Eight beers, and don't say 'nein'
|By Joe Torok|
Old Chicago's Oktoberfest tour taps the real deal
With Christmas comes a mad license to max out your credit card. The Fourth of July sanctions loud explosions in your front yard. On Halloween, you can wield a bloody axe without raising an eyebrow. But when is it acceptable to let your red-nosed, beer-swilling inner Bavarian homunculus loose?
Old Chicago’s Oktoberfest celebration, through Oct. 3, is the right time to line up the steins.
Old Chicago, a national restaurant/ sports bar franchise with a handy local spigot in Okemos, boasts 110 beers from around the world. Major foamers sign up for world tours, with the goal of tasting them all. Themed mini-tours held throughout the year feature eight distinctive craft beers at one go, but there’s nothing quite like the Oktoberfest tour now under way.
Lansing is foaming at the mouth over craft beers. This month, bar manager Cameron Cosby is tapping into that zeal with a featured beer never before sold outside of Munich, Germany, home of the original Oktoberfest festival.
You can’t call sparkling wine Champagne if it’s been vinified outside the Champagne region of France. Likewise, beer is not Oktoberfest beer unless it’s brewed in Munich, Cosby explained.
Until this month, the only place you could have downed Oktoberfest Weisen, a blond lager, is under an Oktoberfest beer tent in Munich. The Munich brewer Paulaner brought this sweeter, less intensely malty brew to the United States this fall to celebrate the 200th anniversary of Oktoberfest. Like any true Oktoberfest beer, the Weisen is a Marzen, brewed in March according to tradition, and enjoyed through the final weeks of summer during the festival.
The Weisen is a honey of a beer, but another blond lager on Old Chicago’s eightbeer mini-tour, Ayinger, is Cosby’s favorite. “I enjoy the balance of the sweetness and maltiness to it,” he said. “It’s in between those styles, and I like the crisp finish. I can definitely drink more than one.”
A crisp finish describes most of the beers on the Oktoberfest mini-tour. All are lagers, or beers brewed at lower temperatures for a long time. Sweet, caramel tones characterize most of these brews on the first sip, unlike a strong, bitter, hoppy flavor encountered in many popular domestics. Most are barley based, too, save for one. The Franziskaner, a wheat grain beer, is unfiltered and therefore visually distinct with a cloudy complexion in its glass mug. A sniff and sip will reveal banana tones. Take a deeper swig and you’ll notice spicy notes of cloves. It has a lighter taste than some of the darker lagers on the Oktoberfest tour, but the finish is clean.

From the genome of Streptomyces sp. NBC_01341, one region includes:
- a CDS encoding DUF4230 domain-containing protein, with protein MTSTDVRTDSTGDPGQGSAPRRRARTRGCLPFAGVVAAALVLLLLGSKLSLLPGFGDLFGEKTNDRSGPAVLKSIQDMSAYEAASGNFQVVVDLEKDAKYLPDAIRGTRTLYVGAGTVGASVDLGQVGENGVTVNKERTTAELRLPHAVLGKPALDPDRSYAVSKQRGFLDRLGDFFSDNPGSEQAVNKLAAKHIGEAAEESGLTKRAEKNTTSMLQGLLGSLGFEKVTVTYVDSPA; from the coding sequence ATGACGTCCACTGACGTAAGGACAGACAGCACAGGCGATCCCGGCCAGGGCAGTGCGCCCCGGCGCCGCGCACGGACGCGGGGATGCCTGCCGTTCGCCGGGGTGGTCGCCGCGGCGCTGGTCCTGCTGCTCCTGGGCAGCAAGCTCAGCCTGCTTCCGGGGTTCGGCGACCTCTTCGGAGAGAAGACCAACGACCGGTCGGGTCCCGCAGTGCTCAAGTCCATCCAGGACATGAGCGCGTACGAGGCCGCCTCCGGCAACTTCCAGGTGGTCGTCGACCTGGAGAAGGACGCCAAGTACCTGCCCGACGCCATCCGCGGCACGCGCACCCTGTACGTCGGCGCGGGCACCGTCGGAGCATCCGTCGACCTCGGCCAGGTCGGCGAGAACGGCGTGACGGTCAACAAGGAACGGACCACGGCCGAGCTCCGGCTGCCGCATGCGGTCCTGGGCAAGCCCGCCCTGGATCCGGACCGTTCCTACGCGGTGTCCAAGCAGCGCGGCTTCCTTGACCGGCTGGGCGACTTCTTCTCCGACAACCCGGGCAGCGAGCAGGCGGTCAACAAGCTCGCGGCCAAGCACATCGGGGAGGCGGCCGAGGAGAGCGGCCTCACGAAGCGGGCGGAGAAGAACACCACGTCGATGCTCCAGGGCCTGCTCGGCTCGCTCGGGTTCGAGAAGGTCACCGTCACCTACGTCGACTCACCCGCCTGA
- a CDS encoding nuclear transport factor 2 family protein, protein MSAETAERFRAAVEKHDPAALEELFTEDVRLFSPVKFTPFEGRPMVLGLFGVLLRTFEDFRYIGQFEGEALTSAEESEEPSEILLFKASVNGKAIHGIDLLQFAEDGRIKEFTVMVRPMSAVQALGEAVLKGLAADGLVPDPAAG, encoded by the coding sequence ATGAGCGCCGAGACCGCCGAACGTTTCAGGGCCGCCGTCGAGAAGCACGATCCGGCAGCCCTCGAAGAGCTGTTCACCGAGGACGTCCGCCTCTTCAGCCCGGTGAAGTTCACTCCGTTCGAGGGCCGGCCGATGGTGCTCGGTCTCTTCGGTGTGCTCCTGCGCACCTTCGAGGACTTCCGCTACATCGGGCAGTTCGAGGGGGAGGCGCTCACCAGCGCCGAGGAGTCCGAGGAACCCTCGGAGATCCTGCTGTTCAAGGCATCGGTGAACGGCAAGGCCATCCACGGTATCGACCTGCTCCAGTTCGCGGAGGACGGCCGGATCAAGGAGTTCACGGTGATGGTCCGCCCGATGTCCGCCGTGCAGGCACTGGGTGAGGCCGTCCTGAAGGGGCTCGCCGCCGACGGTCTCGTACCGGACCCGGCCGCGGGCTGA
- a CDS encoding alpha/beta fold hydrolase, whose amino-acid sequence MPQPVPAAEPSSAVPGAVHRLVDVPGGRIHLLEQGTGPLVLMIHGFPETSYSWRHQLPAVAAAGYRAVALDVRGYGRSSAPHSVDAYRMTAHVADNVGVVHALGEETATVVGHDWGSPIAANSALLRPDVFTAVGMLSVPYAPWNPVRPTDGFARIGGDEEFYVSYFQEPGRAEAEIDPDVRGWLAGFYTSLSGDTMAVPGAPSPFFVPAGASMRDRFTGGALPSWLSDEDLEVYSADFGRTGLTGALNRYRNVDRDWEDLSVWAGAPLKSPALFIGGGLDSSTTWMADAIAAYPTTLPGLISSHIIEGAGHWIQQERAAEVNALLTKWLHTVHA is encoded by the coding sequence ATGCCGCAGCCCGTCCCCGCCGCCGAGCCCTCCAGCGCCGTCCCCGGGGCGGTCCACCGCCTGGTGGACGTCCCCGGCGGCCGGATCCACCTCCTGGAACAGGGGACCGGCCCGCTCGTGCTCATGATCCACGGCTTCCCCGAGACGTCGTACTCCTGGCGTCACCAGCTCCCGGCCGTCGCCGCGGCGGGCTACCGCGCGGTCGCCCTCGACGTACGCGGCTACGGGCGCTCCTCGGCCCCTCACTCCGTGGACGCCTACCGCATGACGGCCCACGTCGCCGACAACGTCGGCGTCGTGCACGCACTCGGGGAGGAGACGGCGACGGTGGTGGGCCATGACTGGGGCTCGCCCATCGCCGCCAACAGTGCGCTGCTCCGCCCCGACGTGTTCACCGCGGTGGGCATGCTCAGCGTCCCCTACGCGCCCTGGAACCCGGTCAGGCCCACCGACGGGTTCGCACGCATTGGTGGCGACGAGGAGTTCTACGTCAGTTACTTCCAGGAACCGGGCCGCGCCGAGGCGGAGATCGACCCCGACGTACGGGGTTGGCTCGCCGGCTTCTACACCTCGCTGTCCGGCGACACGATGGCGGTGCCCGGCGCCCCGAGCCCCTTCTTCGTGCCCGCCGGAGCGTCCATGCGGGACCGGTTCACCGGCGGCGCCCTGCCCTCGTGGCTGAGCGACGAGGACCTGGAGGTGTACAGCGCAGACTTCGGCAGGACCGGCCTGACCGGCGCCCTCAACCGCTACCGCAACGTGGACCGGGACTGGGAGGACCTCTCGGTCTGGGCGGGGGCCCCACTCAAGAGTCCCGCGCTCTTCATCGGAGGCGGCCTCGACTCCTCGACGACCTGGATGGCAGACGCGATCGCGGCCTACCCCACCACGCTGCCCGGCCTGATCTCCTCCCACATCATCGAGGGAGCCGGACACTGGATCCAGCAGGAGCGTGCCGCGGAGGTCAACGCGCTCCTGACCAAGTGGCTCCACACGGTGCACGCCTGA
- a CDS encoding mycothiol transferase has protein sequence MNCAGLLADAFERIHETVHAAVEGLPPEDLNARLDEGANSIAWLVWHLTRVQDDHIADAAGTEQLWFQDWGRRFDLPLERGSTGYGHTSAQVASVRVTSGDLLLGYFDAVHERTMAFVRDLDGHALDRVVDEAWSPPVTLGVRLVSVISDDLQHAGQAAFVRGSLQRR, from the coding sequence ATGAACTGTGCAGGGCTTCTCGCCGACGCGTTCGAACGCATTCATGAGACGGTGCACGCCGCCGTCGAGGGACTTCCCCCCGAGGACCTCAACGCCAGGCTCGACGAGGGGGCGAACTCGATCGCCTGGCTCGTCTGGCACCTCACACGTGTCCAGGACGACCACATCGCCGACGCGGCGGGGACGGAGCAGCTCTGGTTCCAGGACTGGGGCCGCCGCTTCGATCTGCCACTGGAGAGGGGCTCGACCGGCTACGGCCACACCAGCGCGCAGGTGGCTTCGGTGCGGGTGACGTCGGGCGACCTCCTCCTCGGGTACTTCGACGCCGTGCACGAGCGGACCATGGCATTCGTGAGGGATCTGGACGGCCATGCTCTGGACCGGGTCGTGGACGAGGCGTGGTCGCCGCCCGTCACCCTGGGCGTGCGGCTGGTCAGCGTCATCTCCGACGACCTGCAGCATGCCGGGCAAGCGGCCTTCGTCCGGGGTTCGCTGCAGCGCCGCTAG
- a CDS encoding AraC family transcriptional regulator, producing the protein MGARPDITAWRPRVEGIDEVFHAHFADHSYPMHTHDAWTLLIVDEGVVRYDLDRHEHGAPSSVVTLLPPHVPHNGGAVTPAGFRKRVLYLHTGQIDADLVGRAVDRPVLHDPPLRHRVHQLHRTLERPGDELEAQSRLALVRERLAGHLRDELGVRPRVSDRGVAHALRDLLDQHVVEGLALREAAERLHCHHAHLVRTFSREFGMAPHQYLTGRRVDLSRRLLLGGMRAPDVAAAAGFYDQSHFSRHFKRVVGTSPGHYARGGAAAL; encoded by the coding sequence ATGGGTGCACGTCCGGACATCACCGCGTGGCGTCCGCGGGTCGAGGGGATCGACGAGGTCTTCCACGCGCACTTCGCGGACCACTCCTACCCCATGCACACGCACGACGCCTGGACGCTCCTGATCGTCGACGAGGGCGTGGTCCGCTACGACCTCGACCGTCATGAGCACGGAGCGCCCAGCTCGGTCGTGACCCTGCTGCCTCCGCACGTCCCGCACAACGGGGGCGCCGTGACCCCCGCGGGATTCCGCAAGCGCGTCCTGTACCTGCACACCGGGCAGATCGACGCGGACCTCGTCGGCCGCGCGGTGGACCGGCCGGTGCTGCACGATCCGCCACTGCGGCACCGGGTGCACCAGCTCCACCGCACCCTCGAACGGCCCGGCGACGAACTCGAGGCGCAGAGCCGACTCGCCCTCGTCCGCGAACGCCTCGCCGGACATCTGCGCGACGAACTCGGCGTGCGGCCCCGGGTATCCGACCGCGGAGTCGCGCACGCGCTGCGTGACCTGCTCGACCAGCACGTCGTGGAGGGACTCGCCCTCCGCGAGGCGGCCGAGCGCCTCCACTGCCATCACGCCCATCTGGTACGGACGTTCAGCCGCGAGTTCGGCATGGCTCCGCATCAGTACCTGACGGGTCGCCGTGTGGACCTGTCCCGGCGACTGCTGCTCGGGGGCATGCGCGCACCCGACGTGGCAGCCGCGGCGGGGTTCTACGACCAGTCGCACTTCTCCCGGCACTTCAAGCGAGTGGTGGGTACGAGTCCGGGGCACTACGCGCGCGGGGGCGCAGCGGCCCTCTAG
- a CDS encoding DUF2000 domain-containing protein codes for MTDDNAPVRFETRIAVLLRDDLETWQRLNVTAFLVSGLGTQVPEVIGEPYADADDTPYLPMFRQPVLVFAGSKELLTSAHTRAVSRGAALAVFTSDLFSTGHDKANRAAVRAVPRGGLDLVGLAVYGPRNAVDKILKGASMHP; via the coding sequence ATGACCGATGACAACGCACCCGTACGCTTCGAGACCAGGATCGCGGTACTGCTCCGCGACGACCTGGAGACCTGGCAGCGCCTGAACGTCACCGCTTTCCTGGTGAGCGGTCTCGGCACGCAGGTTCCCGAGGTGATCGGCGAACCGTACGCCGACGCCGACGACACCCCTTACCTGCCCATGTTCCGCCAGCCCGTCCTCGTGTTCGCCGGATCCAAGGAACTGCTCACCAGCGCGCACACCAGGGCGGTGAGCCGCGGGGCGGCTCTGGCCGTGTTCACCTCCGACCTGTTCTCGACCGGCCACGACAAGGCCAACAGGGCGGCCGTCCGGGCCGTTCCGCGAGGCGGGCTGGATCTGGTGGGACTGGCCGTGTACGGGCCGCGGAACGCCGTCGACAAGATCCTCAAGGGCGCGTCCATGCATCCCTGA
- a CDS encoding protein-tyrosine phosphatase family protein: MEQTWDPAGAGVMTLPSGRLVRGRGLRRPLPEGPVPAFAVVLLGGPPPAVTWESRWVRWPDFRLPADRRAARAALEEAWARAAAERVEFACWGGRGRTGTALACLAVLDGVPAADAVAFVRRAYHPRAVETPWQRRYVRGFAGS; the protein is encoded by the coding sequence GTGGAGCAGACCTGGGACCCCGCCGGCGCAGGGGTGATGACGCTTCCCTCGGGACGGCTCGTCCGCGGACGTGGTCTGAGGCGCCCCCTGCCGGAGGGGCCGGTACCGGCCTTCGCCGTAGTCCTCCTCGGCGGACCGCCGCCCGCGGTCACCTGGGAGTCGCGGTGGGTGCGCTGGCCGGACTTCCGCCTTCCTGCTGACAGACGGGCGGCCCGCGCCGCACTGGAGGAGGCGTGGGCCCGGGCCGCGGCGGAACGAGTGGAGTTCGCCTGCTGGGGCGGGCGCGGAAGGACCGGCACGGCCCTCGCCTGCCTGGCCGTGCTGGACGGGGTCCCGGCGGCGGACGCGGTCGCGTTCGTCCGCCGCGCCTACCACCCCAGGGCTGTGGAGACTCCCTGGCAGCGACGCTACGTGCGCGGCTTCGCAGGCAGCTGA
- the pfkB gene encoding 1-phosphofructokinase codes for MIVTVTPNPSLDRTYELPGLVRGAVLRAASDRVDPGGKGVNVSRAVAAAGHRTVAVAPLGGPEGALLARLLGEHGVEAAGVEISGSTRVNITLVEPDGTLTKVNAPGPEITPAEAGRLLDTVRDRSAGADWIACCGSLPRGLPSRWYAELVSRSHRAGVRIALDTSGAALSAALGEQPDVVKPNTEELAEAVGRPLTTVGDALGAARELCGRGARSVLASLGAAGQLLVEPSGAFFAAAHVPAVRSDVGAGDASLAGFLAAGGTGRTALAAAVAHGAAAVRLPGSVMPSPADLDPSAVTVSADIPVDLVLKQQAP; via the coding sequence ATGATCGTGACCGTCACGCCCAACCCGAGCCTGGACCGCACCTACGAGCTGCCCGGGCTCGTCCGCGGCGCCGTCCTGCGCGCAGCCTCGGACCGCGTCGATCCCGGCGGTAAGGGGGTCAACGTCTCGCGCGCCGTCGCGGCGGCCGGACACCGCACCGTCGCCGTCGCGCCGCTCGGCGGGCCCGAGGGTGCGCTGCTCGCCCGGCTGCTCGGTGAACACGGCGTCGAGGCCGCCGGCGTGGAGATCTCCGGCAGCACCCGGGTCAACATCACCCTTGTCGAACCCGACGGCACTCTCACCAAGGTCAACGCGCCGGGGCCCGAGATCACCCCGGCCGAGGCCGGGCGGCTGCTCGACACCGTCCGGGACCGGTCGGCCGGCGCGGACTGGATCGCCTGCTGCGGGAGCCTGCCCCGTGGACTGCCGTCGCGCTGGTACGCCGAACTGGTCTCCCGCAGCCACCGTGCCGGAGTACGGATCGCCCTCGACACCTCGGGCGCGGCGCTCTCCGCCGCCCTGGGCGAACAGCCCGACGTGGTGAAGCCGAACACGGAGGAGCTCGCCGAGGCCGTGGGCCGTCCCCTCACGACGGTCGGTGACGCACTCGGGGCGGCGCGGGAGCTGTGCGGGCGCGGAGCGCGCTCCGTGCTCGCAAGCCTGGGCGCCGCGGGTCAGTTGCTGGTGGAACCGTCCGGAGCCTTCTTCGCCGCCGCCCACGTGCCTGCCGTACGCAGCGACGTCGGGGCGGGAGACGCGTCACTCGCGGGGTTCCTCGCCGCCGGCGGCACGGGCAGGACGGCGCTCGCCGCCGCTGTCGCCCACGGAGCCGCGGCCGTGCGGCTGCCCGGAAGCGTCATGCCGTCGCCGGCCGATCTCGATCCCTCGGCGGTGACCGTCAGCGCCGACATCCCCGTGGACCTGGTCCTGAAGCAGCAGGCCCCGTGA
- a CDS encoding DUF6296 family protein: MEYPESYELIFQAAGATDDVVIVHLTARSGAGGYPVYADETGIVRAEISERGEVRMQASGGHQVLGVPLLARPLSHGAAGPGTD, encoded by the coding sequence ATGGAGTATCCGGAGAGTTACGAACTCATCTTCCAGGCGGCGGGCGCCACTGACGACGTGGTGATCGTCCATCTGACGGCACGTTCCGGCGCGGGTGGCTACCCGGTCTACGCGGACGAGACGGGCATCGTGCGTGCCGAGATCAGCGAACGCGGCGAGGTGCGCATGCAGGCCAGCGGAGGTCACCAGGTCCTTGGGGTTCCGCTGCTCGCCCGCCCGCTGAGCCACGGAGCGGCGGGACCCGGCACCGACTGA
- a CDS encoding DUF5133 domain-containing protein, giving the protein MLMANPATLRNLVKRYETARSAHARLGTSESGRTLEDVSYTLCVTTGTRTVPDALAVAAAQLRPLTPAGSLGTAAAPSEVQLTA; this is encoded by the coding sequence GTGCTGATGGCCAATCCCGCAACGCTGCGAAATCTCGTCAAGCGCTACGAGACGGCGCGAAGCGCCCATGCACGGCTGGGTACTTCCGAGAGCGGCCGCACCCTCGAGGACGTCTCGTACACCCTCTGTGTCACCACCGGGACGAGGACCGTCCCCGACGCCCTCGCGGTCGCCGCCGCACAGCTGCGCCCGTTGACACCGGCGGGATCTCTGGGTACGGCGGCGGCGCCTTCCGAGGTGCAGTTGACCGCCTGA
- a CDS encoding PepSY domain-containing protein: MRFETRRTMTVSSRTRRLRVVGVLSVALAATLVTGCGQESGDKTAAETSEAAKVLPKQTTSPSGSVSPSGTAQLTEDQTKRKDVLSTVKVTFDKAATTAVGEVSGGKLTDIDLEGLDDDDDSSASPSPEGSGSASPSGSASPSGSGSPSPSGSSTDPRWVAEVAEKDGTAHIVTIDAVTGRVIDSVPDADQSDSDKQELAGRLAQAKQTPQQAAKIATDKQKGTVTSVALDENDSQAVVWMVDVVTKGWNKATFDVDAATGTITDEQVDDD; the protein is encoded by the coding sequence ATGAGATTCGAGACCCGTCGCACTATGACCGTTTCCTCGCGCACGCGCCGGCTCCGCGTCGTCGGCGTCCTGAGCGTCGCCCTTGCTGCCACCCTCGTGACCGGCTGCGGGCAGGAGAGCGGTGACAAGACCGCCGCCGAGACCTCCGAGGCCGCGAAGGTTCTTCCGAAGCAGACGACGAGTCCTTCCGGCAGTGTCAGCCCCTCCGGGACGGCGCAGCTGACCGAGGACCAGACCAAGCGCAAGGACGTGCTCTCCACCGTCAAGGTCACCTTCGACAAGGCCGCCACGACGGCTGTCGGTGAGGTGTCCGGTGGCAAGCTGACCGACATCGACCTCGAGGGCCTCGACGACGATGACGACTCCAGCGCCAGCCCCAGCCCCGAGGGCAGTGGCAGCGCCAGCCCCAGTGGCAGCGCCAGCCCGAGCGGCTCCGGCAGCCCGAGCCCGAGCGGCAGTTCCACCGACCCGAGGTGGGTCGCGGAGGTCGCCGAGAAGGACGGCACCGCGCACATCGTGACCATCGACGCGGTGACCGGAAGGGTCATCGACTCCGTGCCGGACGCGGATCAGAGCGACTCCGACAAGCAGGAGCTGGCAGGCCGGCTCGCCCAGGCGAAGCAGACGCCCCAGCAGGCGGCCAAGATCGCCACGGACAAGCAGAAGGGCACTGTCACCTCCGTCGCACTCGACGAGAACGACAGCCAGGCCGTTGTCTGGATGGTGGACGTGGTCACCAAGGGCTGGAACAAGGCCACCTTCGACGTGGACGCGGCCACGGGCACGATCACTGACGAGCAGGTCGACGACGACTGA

After Oktoberfest is just a hoppy memory, Old Chicago will keep rolling out the beer tours, including a Halloween tour in late October and a St Patrick’s Day tour in the spring. World Tour members are invited to a free buffet that complements the tour theme.
To sponge up all the suds, Old Chicago does bar food well. The pub’s signature trio ($9.79) consists of bready pepperoni rolls with ribbons of toasted cheese that have oozed out and crisped up; Italian nachos made with pasta (instead of tortilla) chips, cheese, pepperoncini, sausage and pepperoni; and garlic cheese bread.
The pizza is pretty good, too. The crust is thick and the generous toppings tumble over the edge. An individual Chicago-style deep dish with seven toppings ($9.99) can easily be split with a partner and still satiate.
But beer is why many come back to Old Chicago, and the challenge of completing
1938 W Grand River Ave., Okemos; 11 a.m.-close (midnight or later) Monday- Sunday; (517) 347-1111; TO, D, FB, OM, P, $$.